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Cover image for How to Build an Anycast Network
Jake Malachowski for Render

Posted on • Originally published at render.com

How to Build an Anycast Network

When you type a URL into your address bar, your browser performs a DNS lookup to resolve the human-readable domain name to an IP address necessary for networking software, for example 216.24.57.1. Armed with that IP, how do the packets comprising the request actually get from your local machine to a server somewhere in the world capable of handling that request? How do you ensure those packets route to the server that can handle the request most efficiently?

Serving traffic as efficiently as possible, regardless of where it originates, is a critical requirement at Render. One answer to this challenge is to deploy a global fleet of servers to create an anycast network. What is an anycast network? What is it good for? How can you build your own? This post will answer all of these questions, but we’ll first need some background on the building blocks of global networking.

A Brief Overview of the Internet

A diagram describing how an HTTP request is routed between autonomous systems to its destination via BGP



The path that an HTTP request takes between autonomous systems communicating via BGP.

The Internet is the greatest decentralized network in the history of mankind. There is no central authority that controls who is allowed to connect or how you can use it. How do we manage billions of internet-connected devices without any single organization in charge of maintaining the system? This is accomplished through the coordination of many independent entities called Autonomous Systems (AS). ASs are the networking backbone of the internet. These entities, often managed by ISPs or large technology organizations, are responsible for handling traffic for the IP addresses they manage and advertising the paths to all other IP prefixes of which they are aware. Connections between ASs, also known as peers, are established through the manual configuration of connections between routers.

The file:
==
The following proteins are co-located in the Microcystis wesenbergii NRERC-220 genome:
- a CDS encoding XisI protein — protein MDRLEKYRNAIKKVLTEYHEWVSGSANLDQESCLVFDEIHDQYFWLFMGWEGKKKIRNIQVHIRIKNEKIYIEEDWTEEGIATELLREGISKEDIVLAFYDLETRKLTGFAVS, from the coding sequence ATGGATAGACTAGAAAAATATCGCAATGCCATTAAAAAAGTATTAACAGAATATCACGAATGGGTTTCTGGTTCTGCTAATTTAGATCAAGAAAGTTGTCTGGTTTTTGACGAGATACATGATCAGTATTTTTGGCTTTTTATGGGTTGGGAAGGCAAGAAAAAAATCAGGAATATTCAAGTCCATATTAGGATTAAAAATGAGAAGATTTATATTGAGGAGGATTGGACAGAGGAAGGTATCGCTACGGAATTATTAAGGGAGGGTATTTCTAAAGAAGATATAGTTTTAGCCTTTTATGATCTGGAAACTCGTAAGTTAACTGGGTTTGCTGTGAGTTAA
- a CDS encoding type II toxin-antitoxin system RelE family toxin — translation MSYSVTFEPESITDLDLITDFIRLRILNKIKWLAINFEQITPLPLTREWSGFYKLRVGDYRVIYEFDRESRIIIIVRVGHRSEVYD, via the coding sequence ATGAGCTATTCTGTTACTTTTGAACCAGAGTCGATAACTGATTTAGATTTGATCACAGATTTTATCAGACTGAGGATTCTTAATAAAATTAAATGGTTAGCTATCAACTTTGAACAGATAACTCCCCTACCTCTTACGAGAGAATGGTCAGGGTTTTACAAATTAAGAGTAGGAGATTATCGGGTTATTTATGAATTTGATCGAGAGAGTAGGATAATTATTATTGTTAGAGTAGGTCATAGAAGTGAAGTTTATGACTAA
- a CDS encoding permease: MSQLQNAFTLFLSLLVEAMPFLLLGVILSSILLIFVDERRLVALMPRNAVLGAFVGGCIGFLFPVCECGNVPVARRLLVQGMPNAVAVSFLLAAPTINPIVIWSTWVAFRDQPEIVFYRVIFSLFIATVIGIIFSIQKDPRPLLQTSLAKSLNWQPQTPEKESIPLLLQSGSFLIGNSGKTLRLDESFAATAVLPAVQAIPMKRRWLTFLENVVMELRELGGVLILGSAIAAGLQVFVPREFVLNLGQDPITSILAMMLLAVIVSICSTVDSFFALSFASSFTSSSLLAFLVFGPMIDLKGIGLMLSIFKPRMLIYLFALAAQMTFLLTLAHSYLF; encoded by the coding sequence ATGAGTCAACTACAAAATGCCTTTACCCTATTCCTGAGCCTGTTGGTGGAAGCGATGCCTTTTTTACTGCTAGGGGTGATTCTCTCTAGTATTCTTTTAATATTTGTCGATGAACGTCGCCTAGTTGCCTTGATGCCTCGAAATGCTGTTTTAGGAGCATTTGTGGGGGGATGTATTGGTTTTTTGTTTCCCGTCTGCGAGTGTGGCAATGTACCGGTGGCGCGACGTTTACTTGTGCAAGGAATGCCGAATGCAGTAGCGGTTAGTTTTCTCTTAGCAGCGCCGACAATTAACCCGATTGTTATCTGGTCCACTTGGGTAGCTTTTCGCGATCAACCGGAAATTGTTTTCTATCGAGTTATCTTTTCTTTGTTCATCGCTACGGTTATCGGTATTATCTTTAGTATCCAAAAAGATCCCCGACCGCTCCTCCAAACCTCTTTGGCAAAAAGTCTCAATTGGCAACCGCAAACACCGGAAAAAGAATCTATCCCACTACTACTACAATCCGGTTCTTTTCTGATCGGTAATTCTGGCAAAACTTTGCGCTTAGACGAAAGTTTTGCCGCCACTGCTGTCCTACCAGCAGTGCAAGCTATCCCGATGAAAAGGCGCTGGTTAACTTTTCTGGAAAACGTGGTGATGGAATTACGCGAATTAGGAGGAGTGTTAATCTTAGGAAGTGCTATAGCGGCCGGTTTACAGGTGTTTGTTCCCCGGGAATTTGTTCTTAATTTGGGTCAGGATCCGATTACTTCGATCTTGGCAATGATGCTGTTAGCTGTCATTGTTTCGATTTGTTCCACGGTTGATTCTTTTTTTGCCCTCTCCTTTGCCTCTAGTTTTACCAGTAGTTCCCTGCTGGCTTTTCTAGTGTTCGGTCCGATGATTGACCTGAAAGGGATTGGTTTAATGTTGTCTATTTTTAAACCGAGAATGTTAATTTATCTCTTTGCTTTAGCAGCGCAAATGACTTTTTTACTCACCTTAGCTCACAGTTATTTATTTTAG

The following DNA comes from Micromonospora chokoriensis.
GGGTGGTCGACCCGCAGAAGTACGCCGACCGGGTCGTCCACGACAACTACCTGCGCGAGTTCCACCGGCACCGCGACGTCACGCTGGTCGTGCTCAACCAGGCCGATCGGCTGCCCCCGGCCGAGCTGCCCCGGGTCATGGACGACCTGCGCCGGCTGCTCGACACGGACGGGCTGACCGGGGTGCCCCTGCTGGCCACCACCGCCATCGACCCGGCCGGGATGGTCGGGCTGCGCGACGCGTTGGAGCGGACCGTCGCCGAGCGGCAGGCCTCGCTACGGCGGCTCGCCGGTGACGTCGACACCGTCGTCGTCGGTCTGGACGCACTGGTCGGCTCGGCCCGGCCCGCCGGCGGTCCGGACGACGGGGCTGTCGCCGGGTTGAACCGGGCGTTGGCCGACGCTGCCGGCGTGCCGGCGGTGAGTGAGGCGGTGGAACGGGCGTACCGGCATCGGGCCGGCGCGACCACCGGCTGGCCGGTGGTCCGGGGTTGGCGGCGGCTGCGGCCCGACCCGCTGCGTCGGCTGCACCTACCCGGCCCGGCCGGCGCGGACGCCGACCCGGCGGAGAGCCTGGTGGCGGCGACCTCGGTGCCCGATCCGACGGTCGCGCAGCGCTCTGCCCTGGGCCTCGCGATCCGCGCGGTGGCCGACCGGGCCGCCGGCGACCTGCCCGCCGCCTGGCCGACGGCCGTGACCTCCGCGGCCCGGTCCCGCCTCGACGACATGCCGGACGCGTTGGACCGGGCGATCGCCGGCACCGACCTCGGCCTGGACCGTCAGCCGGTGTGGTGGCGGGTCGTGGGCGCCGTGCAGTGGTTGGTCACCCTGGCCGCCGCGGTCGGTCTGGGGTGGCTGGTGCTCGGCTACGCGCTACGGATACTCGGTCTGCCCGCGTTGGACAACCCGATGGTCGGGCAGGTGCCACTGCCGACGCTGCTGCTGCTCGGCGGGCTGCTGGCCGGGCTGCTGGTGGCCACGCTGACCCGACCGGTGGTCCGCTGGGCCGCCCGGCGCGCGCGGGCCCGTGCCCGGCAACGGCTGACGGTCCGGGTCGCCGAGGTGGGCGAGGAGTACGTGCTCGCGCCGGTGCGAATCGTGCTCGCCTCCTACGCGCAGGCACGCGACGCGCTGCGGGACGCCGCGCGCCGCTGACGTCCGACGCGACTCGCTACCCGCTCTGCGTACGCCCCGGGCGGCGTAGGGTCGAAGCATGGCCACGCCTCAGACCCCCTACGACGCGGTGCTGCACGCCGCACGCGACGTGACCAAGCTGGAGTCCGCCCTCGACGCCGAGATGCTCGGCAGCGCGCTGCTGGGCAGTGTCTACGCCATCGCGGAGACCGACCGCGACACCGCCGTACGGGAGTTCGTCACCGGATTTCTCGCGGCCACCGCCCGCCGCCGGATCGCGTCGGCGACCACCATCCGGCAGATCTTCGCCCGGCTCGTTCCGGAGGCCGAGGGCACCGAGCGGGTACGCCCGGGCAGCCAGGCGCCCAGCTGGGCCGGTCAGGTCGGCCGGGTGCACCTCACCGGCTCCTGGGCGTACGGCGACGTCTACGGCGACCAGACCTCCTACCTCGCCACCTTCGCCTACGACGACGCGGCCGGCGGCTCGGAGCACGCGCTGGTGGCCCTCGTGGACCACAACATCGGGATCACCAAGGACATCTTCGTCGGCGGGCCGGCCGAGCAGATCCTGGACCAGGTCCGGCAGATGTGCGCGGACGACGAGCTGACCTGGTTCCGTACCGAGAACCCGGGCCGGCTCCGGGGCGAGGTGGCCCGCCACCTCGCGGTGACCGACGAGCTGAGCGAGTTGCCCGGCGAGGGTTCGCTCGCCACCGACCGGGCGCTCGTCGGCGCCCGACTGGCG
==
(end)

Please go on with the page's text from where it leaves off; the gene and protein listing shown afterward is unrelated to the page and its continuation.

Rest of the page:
Once a connection has been established, ASs use the Border Gateway Protocol (BGP) to coordinate with each other. BGP carries the information necessary for ASs to determine the optimal path to a target. Many factors can be used to define "optimal", but the most common heuristic used is choosing the path with the fewest number of "hops" between ASs before reaching the destination. Each AS will store the best path for all IP prefixes in its routing table. When a route is added or removed, the AS will update its routing table, if necessary, and advertise the change to its peers so they can do the same. Each peer sends keep-alive messages to each other at regular intervals. If an AS does not send a keep-alive message before the configured timeout, the peer will stop advertising the AS as a reachable hop and packets will use a different path to reach the target if it exists.

What is Anycast?

An anycast network is two or more servers advertising the same IP address from different locations. Why would we want to do this?

Serving traffic from a single location often lacks the redundancy required for critical or latency-sensitive applications that serve users around the world. In the worst case of a global round-trip request, you can expect 300 ms of latency just in transit time. This doesn't account for the time it takes the server to process the request. Chain a few of these requests together and you're looking at a very sluggish application and a frustrating user experience. For applications that require high availability and low latency, you will want an architecture that has the following characteristics:

  • Globally distributed
  • Automatically routes traffic to the optimal server
  • Tolerates failures of individual servers

We can leverage the advanced routing capabilities of BGP to create a fault-tolerant, low-latency system by building an anycast network. By advertising an IP from many servers around the world, we can rely on BGP to route users' requests to the nearest Point of Presence (PoP) -- or server, in other words -- that advertises the IP. When one of those PoPs fails, it will stop sending keep-alive messages to its peers, connected ASs will stop advertising the path, and traffic will reroute to a healthy PoP.

How Render Uses Anycast

A diagram describing how Render uses anycast to route traffic to the proper origin



How Render uses anycast to route traffic to the proper origin

When you deploy a web service or static site on Render, you always get a subdomain of onrender.com that makes your service accessible from the internet. In many cases, users want to use a custom domain that they own instead of an onrender.com subdomain. Users can create a DNS A record for their custom domain that points to an IP address provided by Render.